Abhijay Negi: We didn’t use any plastic banners. We were wearing our masks, we were very conscious, and then too, we were on the streets because this required to be challenged. It was not just MAD as you rightly noticed. Several organisations, individuals turned (up) on their own for something like this. And, we will do it many times. All of us are loosely in touch. We are coordinating amongst ourselves (to) what should be the next step. MAD for one, has been organising daily nukad-nataks outside Gandhi park—I just got back from one this evening. We will be having one tomorrow, the day after. We are also planning a series of other protests. We are having meetings. We had one with the Principal Chief Conservator of Forests—a pretty disappointing one—none the less, we had one and we had one with the Uttarakhand Biodiversity Board.  And we have urged the biodiversity board to into this situation. So, we are doing all that we can to stop this both on the street and off it.

Lalitha Krishnan: That’s incredible. I was reading somewhere that you attended an internship in an ashram in Thano run by senior lawyer Mr. Mehta, is that right? I wasn’t sure what internship that was. Would you like to speak about it?

Abhijay Negi: Yes. In fact, I’m glad that you brought it up. It was in June 2015 that Mr. M C Mehta who is India’s most renowned environmental lawyer; he organised this camp at an ashram that he owns in Thano. There, we went for birdwatching…it was an experience of a kind where we were one with nature. We went into the forest, into the jungle, we heard the birds, spotted the deer, weren’t very lucky with the panther (aka leopard), but never the less we could always sense it around. That is how I can tell you that I know that place first hand. It is a beautiful place. That is why it is very sad for us to hear the Chief minister… The day before yesterday, he said, it’s a political conspiracy. He labelled all our efforts as a political conspiracy. And, it’s very sad that in the 21st century, for a hill state created on environmental issues—as one of the important issues why this state was created. And here we have a chief minister who would probably have even labelled the Chipko movement a political conspiracy. So anything that is celebrated worldwide would be a political conspiracy to him. He doesn’t even make the effort to understand these issues and that’s why we are trying to sensitize the forest dept., the Biodiversity Board… It’s just looking at it from the context of cutting and felling trees. It’s not just the trees. It’s an entire ecosystem you are jeopardising.  It’s the air of the valley. Nobody’s stopping them from going into Doiwala and buying private land. Please buy private land and expand your airport as you please. But, why do you have to so easily and readily come into the Thano forest like this?    

Lalitha Krishnan: What is the timeline here. What next? There’s a petition for it already.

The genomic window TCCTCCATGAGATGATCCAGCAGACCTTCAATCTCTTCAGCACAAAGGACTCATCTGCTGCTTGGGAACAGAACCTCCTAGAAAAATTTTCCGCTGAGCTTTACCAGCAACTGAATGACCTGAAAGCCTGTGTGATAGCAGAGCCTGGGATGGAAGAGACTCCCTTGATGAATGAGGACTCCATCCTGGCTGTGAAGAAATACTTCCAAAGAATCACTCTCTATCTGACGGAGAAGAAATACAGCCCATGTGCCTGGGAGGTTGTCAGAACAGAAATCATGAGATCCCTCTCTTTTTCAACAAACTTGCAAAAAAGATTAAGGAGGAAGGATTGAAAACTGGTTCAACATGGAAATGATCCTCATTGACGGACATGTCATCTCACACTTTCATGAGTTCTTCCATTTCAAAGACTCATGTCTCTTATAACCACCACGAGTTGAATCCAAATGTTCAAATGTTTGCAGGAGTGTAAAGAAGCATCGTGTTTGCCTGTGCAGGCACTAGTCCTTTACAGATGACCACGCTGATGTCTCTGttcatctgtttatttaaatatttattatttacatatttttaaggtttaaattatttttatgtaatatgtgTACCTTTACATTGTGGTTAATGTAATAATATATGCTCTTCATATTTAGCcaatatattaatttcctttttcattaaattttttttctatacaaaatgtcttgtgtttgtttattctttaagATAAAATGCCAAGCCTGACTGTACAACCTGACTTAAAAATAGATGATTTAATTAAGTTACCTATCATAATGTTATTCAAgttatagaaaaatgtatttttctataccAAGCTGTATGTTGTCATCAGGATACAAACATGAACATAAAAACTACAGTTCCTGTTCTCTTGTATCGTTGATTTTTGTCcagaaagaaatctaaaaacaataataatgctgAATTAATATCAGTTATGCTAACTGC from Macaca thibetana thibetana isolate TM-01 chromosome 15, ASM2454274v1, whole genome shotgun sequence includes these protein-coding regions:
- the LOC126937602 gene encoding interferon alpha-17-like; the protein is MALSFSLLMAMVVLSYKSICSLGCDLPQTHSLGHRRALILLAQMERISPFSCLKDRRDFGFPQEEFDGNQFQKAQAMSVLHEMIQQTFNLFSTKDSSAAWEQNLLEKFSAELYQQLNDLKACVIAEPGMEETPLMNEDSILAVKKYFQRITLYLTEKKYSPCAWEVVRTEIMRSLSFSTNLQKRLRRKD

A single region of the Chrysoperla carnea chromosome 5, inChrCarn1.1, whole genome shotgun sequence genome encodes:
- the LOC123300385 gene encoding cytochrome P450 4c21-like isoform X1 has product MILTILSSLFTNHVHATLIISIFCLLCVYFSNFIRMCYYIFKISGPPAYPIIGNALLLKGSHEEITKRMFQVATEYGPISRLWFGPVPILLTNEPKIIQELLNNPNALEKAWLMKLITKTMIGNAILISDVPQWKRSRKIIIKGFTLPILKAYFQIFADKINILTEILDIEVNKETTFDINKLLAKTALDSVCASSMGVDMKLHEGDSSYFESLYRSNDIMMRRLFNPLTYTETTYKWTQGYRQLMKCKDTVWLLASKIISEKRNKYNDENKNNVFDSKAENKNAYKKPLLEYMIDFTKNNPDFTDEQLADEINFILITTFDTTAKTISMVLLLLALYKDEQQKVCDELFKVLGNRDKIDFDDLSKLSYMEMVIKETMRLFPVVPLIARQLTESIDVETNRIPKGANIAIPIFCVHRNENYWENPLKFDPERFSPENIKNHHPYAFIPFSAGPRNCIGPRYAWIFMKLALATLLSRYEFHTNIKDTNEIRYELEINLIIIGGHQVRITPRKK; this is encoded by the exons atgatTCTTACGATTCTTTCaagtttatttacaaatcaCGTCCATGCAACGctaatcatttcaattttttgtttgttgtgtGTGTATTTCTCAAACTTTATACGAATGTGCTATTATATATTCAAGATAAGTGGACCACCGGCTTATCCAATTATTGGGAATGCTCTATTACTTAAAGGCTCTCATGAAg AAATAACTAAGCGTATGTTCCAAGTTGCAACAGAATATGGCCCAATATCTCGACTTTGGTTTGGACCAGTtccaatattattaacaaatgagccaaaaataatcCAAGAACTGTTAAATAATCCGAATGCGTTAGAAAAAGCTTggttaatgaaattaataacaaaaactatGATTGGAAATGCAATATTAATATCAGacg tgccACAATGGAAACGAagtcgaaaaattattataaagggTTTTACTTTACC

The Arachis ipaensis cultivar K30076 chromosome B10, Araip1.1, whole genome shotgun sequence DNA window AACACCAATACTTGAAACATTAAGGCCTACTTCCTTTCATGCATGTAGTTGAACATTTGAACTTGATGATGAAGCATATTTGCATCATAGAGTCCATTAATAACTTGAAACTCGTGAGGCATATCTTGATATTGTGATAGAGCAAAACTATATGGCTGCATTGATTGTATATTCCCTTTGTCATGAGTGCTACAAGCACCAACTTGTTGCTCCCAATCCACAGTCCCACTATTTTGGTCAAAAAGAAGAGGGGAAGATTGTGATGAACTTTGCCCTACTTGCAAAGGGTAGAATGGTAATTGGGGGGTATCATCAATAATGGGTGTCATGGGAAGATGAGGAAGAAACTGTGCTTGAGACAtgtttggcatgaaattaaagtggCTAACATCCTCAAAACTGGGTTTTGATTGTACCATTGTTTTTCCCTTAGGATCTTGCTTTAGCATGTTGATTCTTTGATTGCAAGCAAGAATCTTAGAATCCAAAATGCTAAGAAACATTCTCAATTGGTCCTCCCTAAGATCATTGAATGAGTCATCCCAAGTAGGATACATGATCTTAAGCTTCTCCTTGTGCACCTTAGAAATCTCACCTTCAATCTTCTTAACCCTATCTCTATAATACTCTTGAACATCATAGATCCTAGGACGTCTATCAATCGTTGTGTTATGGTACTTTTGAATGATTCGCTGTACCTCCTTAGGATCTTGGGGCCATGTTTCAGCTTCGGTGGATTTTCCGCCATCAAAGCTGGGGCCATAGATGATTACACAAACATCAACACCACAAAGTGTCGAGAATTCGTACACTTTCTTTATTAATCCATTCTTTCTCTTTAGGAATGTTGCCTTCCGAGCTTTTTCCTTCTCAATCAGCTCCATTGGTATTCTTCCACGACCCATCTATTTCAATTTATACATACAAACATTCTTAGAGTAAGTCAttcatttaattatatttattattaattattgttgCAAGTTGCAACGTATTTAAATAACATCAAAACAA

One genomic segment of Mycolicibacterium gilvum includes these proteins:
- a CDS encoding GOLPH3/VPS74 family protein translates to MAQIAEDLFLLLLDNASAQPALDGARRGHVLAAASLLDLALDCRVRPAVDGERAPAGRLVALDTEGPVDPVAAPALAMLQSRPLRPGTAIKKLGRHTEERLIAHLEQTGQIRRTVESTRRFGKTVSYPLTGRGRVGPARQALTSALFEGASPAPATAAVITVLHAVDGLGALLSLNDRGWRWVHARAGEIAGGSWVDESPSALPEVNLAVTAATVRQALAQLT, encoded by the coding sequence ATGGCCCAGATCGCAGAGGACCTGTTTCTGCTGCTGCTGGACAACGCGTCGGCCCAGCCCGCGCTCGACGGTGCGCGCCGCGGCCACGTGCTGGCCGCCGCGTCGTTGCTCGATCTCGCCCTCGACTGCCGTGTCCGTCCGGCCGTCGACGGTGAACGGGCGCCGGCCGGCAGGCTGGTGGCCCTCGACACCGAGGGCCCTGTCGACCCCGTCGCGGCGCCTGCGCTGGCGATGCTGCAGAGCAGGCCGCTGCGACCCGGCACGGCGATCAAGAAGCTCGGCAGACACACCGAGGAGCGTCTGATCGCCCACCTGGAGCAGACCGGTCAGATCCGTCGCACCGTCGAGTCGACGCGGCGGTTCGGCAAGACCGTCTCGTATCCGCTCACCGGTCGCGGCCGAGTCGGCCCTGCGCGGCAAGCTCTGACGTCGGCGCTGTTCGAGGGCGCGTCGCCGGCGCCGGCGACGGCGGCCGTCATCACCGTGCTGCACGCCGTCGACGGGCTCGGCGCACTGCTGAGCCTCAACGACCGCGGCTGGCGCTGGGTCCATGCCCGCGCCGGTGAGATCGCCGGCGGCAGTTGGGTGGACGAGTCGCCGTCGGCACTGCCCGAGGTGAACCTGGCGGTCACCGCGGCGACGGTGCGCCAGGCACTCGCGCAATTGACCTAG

Abhijay Negi: We are alert and prepared for any eventuality. If we get to know that they are actually getting on the ground with any tree felling our 100s of volunteers will be rushing there and stopping it be so physically. The second thing is we are preparing legally for all the steps we have to take. So far, we are still waiting to hear from the National Wildlife Board. We are trusting our institutions and we hope that the Uttarakhand Biodiversity Board specifically will play a role here. (It) will step up to save the biodiversity of the area that the government is so eagerly willing to put on the axe. We are also working with other like-minded organisations since this is genuinely a city effort. Several organisations are up in arms against it and we are coordinating with each one of them. At the same time, we are also working to get into a dialogue with this government. We plan to call upon the relevant bureaucrats, relevant ministers, if possible, even the chief minister to put forward our point of view and to request them to roll it back.  So, we will do everything in our power.

Lalitha Krishnan: Good to know. One more question. Does your activism come in the way of your career as a lawyer?

Abhijay Negi: Yes, that is why…I wanted to have this conversation myself in the afternoon. It does come in the way of my lawyering sometimes. If we do file a public interest ligation where I am representing the cause, then all the interviews and everything will stop. I restrict myself to the courtroom as our legal ethics require. I have been involved in several public interest litigations, even for environmental causes. One of them…we’ve got a stay on any construction activity between the Rajpur area of Doon valley which is on…………. (lost in translation), a stay on any blasting activity in the Nanda Devi Biosphere Reserve. We also have worked on the health care system in Uttarakhand wherein an ongoing public interest litigation we’ve asked all primary health centres, community health centres, and district hospitals to submit to a questioner that we have prepared. We asked them if they have the basics of health care. So, these are issues I am actively grappling (lost in translation) within the courtroom…in the Nainital High Court. So of course, I can’t generate public opinion on them as much as I might want to but since the organisation is involved here, and we are very, very ably led by Mr. Karan Kapoor who is the current president, who has been working very hard in facilitating all these meetings. And with several volunteers, who are also up and doing the job, the movement goes on.